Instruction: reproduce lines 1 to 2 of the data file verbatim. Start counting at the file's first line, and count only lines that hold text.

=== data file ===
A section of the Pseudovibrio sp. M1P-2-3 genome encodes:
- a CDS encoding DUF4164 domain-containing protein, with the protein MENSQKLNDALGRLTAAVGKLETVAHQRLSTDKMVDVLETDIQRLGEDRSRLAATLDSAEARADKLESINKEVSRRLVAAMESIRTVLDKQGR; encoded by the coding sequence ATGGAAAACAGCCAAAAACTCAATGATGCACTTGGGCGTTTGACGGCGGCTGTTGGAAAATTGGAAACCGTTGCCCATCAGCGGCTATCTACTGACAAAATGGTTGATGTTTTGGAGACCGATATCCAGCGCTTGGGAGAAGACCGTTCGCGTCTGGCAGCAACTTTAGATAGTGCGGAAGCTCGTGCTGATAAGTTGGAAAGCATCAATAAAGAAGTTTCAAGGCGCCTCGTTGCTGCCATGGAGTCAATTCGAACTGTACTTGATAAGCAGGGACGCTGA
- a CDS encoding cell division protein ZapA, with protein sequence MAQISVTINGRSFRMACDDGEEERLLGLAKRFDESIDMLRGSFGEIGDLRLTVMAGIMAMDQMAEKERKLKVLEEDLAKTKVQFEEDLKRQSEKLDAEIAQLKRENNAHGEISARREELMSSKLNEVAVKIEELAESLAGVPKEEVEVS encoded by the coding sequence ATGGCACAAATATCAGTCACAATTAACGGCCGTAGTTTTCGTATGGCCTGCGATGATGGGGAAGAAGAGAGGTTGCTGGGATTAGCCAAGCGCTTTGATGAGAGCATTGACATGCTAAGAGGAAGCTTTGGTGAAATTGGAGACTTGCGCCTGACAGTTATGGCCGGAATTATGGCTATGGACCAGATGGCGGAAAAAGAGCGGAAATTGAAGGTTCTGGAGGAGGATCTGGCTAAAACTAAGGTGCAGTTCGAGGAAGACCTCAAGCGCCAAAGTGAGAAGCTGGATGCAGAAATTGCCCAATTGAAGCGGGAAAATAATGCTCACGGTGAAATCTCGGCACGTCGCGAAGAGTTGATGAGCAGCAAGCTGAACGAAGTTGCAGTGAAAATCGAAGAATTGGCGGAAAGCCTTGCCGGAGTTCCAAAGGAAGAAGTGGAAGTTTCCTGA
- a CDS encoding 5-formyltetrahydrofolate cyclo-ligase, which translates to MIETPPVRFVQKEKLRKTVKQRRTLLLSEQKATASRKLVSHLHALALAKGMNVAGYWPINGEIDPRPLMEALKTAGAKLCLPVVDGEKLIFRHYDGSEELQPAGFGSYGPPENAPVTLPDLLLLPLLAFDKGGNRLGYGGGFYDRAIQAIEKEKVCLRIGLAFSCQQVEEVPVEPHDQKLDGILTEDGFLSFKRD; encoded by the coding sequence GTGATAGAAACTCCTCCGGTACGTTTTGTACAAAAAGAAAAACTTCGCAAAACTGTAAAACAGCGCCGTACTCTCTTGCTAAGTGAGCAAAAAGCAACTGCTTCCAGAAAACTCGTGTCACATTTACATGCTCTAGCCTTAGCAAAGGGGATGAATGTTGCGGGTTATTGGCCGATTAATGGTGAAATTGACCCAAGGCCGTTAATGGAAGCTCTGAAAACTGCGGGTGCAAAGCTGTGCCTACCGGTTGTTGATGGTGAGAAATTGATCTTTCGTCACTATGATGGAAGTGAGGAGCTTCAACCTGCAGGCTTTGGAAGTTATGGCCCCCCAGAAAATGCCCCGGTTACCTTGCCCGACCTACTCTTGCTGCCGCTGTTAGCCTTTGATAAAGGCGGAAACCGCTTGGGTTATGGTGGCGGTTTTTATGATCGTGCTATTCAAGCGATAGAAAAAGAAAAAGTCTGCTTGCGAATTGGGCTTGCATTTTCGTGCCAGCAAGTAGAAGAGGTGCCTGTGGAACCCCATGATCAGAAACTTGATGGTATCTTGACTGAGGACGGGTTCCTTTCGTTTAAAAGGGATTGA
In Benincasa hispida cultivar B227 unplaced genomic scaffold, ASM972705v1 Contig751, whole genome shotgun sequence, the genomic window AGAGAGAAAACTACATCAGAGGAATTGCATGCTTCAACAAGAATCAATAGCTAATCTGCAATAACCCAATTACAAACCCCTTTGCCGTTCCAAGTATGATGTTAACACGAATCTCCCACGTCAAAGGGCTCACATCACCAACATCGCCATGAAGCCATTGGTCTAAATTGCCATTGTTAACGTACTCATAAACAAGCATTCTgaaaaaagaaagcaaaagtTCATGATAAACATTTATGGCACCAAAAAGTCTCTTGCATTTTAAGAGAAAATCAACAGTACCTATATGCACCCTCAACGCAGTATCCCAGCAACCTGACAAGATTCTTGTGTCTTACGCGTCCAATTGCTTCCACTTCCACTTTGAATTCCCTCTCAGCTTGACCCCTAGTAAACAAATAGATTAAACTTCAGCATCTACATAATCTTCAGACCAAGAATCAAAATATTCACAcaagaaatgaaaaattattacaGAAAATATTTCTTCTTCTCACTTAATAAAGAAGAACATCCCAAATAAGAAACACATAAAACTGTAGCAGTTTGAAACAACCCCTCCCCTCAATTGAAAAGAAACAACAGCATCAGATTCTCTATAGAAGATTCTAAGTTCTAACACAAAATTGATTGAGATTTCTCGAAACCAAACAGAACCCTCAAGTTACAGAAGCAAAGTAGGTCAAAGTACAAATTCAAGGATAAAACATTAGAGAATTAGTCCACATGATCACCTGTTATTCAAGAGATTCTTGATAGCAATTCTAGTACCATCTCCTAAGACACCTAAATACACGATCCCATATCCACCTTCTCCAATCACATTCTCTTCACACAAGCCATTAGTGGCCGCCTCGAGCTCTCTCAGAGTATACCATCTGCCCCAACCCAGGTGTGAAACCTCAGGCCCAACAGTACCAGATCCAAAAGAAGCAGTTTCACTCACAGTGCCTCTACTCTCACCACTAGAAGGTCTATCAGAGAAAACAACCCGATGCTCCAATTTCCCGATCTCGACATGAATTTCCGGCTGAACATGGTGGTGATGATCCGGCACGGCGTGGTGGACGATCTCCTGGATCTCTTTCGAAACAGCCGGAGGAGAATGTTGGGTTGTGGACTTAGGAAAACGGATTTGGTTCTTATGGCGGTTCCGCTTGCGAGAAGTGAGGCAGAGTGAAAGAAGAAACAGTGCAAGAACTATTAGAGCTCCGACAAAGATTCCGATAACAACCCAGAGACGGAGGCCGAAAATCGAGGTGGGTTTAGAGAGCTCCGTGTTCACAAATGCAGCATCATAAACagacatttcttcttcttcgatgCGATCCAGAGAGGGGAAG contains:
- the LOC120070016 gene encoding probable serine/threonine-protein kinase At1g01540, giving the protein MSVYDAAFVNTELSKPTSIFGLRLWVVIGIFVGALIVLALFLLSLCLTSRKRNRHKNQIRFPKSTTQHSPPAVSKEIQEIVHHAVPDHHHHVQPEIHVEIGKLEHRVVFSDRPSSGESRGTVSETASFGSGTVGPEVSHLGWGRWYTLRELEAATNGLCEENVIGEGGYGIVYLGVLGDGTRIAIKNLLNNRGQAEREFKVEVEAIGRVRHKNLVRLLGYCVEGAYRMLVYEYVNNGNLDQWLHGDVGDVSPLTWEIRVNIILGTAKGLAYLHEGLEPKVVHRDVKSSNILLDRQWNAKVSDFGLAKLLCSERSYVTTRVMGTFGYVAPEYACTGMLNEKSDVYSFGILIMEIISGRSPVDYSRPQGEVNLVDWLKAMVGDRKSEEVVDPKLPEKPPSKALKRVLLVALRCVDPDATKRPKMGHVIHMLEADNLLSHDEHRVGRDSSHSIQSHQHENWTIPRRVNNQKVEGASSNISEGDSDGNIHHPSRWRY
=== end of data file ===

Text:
A section of the Pseudovibrio sp. M1P-2-3 genome encodes:
- a CDS encoding DUF4164 domain-containing protein, with the protein MENSQKLNDALGRLTAAVGKLETVAHQRLSTDKMVDVLETDIQRLGEDRSRLAATLDSAEARADKLESINKEVSRRLVAAMESIRTVLDKQGR; encoded by the coding sequence ATGGAAAACAGCCAAAAACTCAATGATGCACTTGGGCGTTTGACGGCGGCTGTTGGAAAATTGGAAACCGTTGCCCATCAGCGGCTATCTACTGACAAAATGGTTGATGTTTTGGAGACCGATATCCAGCGCTTGGGAGAAGACCGTTCGCGTCTGGCAGCAACTTTAGATAGTGCGGAAGCTCGTGCTGATAAGTTGGAAAGCATCAATAAAGAAGTTTCAAGGCGCCTCGTTGCTGCCATGGAGTCAATTCGAACTGTACTTGATAAGCAGGGACGCTGA